|Picture: Bradley Hunter Via: www.theaustralian.com.au|
Though an atheist, because it brings some comfort to my humanist mind, I do prefer to think only the brave and innocent shall rest in peace.
We will try to comfort the victims, we will keenly mourn those killed, so close to rescue, or who now are left wounded physically and psychologically. We feared for them during their horrifying ordeal and feel for them now because of our compassion and humanity. As a majority we abhor the violence done to them and would seek to prevent it recurring. These characteristics to protect, secure and to mend those we see harmed we are born with. They develop in us as we grow, and we know instinctively and intellectually they are self-preserving and help to harmonise our collective associations into societies and communities. What happened in Sydney attacks this at its core.
In the aftermath of the Sydney, Martin Place, Lindt Cafe siege, even during, the Islamophobia accusation was raised to any daring to put the incident into its religious and Islamic context. I also felt during the event it was best to wait, best to ensure that nothing affected the safe retrieval of the hostages. Yet, obviously however strong the denial, through the prism of this man's religious zealotry we were shown some of the problems with Islam and more widely the problems with an ideology that promotes and expects religious immersion and obsessive devotion to it. This requires critical examination, as it is this kind of ideology that is incompatible and phobic.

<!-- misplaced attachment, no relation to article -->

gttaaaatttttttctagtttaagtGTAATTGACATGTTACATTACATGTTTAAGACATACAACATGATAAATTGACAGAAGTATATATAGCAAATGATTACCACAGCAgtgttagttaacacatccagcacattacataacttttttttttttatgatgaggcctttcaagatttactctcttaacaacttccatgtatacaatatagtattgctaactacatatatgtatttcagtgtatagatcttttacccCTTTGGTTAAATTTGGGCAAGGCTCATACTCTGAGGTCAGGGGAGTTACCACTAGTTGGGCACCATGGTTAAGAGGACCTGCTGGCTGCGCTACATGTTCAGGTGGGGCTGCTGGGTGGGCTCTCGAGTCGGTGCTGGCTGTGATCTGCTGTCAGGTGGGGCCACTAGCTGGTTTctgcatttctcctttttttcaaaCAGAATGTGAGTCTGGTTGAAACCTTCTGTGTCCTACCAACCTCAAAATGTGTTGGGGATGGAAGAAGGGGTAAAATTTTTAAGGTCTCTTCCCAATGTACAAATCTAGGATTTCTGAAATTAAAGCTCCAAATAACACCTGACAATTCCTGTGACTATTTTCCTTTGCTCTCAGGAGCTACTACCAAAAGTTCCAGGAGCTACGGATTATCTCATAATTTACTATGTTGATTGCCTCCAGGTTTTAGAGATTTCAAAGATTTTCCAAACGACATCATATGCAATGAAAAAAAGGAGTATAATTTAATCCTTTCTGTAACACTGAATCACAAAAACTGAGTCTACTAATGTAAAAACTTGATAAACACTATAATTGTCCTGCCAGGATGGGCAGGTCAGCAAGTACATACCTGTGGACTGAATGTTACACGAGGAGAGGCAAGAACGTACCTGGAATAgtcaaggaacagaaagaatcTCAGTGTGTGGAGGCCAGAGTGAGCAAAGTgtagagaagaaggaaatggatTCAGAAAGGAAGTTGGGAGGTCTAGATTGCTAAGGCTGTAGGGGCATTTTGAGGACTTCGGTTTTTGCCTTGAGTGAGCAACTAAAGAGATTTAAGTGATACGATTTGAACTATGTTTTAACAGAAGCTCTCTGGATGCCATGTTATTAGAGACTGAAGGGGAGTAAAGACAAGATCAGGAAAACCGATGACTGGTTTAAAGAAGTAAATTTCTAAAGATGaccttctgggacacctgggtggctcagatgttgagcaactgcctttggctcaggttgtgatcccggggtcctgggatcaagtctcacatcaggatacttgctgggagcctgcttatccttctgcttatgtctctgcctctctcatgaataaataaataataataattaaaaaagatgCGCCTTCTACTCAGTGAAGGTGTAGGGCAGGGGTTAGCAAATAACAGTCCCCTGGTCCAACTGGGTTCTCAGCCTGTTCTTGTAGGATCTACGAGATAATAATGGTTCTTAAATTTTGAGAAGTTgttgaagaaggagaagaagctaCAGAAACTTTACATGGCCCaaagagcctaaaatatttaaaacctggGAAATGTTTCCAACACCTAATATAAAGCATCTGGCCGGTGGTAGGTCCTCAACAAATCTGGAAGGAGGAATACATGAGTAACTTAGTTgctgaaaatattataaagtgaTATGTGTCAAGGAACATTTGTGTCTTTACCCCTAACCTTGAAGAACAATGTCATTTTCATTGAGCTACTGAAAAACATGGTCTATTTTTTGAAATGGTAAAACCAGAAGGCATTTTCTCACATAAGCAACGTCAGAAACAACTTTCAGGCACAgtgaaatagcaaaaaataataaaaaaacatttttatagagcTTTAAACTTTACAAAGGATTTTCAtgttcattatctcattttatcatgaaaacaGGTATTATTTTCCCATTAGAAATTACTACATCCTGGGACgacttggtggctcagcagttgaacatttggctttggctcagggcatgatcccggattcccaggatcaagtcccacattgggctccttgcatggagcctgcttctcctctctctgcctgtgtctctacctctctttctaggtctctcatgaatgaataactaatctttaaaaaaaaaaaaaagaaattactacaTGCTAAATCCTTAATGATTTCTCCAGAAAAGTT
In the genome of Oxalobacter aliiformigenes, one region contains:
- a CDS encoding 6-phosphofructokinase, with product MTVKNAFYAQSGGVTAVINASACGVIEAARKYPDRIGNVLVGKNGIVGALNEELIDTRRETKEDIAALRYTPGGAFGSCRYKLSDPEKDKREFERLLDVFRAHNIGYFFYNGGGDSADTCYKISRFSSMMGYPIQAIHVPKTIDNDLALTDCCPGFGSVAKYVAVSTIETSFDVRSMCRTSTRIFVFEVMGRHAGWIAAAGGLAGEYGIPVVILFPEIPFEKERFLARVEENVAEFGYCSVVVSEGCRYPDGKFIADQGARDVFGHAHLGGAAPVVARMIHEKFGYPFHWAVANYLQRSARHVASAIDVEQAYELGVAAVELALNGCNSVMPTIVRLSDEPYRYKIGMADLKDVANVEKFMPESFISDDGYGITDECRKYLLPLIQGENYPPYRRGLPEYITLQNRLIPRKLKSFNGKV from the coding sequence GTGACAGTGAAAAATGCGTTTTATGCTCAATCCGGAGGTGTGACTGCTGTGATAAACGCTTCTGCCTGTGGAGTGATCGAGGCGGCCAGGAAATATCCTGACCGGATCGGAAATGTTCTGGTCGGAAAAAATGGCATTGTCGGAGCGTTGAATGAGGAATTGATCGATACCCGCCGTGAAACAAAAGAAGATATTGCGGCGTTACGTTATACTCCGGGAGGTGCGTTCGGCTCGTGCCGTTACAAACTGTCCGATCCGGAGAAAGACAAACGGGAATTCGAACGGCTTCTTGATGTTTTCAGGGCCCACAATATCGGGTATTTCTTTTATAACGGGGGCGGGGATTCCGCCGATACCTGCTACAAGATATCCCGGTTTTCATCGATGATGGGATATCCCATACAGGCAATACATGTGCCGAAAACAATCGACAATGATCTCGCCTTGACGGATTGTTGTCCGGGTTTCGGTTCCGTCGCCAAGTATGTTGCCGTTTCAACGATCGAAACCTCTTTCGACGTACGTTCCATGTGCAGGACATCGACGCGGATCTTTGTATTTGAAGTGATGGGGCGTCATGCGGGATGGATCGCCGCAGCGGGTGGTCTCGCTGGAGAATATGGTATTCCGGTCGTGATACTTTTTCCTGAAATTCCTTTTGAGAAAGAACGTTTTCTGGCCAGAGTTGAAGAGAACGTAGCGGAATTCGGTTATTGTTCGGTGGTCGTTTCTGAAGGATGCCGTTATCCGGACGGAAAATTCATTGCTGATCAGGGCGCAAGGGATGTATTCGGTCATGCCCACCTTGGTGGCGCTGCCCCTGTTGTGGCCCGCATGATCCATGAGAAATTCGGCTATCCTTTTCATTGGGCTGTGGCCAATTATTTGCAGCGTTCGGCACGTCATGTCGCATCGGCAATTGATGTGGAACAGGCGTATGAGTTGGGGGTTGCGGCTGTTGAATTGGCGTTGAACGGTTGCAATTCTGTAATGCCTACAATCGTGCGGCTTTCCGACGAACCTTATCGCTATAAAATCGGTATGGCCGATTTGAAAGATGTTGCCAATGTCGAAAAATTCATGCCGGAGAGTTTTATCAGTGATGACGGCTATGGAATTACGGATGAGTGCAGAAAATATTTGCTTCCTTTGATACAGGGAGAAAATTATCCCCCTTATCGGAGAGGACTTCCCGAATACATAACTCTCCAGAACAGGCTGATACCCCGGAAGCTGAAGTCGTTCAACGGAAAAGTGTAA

As the horrendous situation in the cafe unfolded for the victims it was remarkable to note the verbal contortions security, officials, politicians, reporters and many commentators went to in order to not state what this was, to in effect deny it was an Islamic doctrine inspired Jihad against a society that does not adhere to Islam. The "Sheik" was bringing the delusion of the "war against Islam" home to Australia to show those participating in it the error of their ways. In the face of the evidence before us it was jarringly absurd to see the insistence that a "reason was unclear" for his act. The facts were incontrovertible that this man acted for and in defence of his religion, which he invoked, and for the freeing of oppressed Muslims. Muslims, as fundamentalist will have it, may be "oppressed" simply by having to live in, or next door to, a society that is non Islamic, that does not support Sharia Law, supports gender equality, inalienable human rights, or by a society (Australia) that rightly contributes actively in world events defending oppressed peoples, even when, the oppressor is of Islamic origin.